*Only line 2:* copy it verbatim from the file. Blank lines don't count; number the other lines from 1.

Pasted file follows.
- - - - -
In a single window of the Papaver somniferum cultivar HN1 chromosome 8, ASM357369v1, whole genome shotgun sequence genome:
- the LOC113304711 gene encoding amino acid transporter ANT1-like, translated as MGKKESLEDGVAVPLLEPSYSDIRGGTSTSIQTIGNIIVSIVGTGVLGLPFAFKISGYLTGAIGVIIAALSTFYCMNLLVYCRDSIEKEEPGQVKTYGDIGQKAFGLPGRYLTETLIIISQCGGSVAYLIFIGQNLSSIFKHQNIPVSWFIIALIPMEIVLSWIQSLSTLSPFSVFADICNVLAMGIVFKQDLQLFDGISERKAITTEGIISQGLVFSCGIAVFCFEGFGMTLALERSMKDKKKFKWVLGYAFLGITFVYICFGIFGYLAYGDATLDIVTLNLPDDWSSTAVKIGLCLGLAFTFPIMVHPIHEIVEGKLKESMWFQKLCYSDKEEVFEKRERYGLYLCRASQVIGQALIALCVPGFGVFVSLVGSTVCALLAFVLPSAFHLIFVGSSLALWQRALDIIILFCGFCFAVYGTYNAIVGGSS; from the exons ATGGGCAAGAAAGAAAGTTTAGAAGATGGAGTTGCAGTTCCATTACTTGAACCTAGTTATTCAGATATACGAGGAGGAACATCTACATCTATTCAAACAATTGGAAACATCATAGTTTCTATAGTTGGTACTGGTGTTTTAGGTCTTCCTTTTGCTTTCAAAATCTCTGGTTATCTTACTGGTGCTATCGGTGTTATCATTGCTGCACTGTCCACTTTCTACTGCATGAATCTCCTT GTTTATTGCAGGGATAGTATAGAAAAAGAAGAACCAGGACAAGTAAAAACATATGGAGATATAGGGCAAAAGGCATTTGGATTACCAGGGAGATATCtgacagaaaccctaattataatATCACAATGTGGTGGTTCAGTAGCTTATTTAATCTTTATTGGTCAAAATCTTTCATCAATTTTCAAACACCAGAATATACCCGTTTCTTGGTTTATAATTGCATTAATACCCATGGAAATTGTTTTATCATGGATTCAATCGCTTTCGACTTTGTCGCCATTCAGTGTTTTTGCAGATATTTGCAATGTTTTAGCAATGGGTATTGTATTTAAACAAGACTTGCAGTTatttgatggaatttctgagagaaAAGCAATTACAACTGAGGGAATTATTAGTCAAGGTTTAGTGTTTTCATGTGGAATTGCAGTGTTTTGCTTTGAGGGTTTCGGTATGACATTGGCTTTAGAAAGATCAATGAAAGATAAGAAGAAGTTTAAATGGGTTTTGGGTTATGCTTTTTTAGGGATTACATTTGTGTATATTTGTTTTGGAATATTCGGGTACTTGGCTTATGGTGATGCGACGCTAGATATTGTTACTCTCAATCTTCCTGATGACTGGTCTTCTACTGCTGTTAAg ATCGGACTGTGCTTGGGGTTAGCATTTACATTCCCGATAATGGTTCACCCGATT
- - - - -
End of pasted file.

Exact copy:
- the LOC113304711 gene encoding amino acid transporter ANT1-like, translated as MGKKESLEDGVAVPLLEPSYSDIRGGTSTSIQTIGNIIVSIVGTGVLGLPFAFKISGYLTGAIGVIIAALSTFYCMNLLVYCRDSIEKEEPGQVKTYGDIGQKAFGLPGRYLTETLIIISQCGGSVAYLIFIGQNLSSIFKHQNIPVSWFIIALIPMEIVLSWIQSLSTLSPFSVFADICNVLAMGIVFKQDLQLFDGISERKAITTEGIISQGLVFSCGIAVFCFEGFGMTLALERSMKDKKKFKWVLGYAFLGITFVYICFGIFGYLAYGDATLDIVTLNLPDDWSSTAVKIGLCLGLAFTFPIMVHPIHEIVEGKLKESMWFQKLCYSDKEEVFEKRERYGLYLCRASQVIGQALIALCVPGFGVFVSLVGSTVCALLAFVLPSAFHLIFVGSSLALWQRALDIIILFCGFCFAVYGTYNAIVGGSS; from the exons ATGGGCAAGAAAGAAAGTTTAGAAGATGGAGTTGCAGTTCCATTACTTGAACCTAGTTATTCAGATATACGAGGAGGAACATCTACATCTATTCAAACAATTGGAAACATCATAGTTTCTATAGTTGGTACTGGTGTTTTAGGTCTTCCTTTTGCTTTCAAAATCTCTGGTTATCTTACTGGTGCTATCGGTGTTATCATTGCTGCACTGTCCACTTTCTACTGCATGAATCTCCTT GTTTATTGCAGGGATAGTATAGAAAAAGAAGAACCAGGACAAGTAAAAACATATGGAGATATAGGGCAAAAGGCATTTGGATTACCAGGGAGATATCtgacagaaaccctaattataatATCACAATGTGGTGGTTCAGTAGCTTATTTAATCTTTATTGGTCAAAATCTTTCATCAATTTTCAAACACCAGAATATACCCGTTTCTTGGTTTATAATTGCATTAATACCCATGGAAATTGTTTTATCATGGATTCAATCGCTTTCGACTTTGTCGCCATTCAGTGTTTTTGCAGATATTTGCAATGTTTTAGCAATGGGTATTGTATTTAAACAAGACTTGCAGTTatttgatggaatttctgagagaaAAGCAATTACAACTGAGGGAATTATTAGTCAAGGTTTAGTGTTTTCATGTGGAATTGCAGTGTTTTGCTTTGAGGGTTTCGGTATGACATTGGCTTTAGAAAGATCAATGAAAGATAAGAAGAAGTTTAAATGGGTTTTGGGTTATGCTTTTTTAGGGATTACATTTGTGTATATTTGTTTTGGAATATTCGGGTACTTGGCTTATGGTGATGCGACGCTAGATATTGTTACTCTCAATCTTCCTGATGACTGGTCTTCTACTGCTGTTAAg ATCGGACTGTGCTTGGGGTTAGCATTTACATTCCCGATAATGGTTCACCCGATT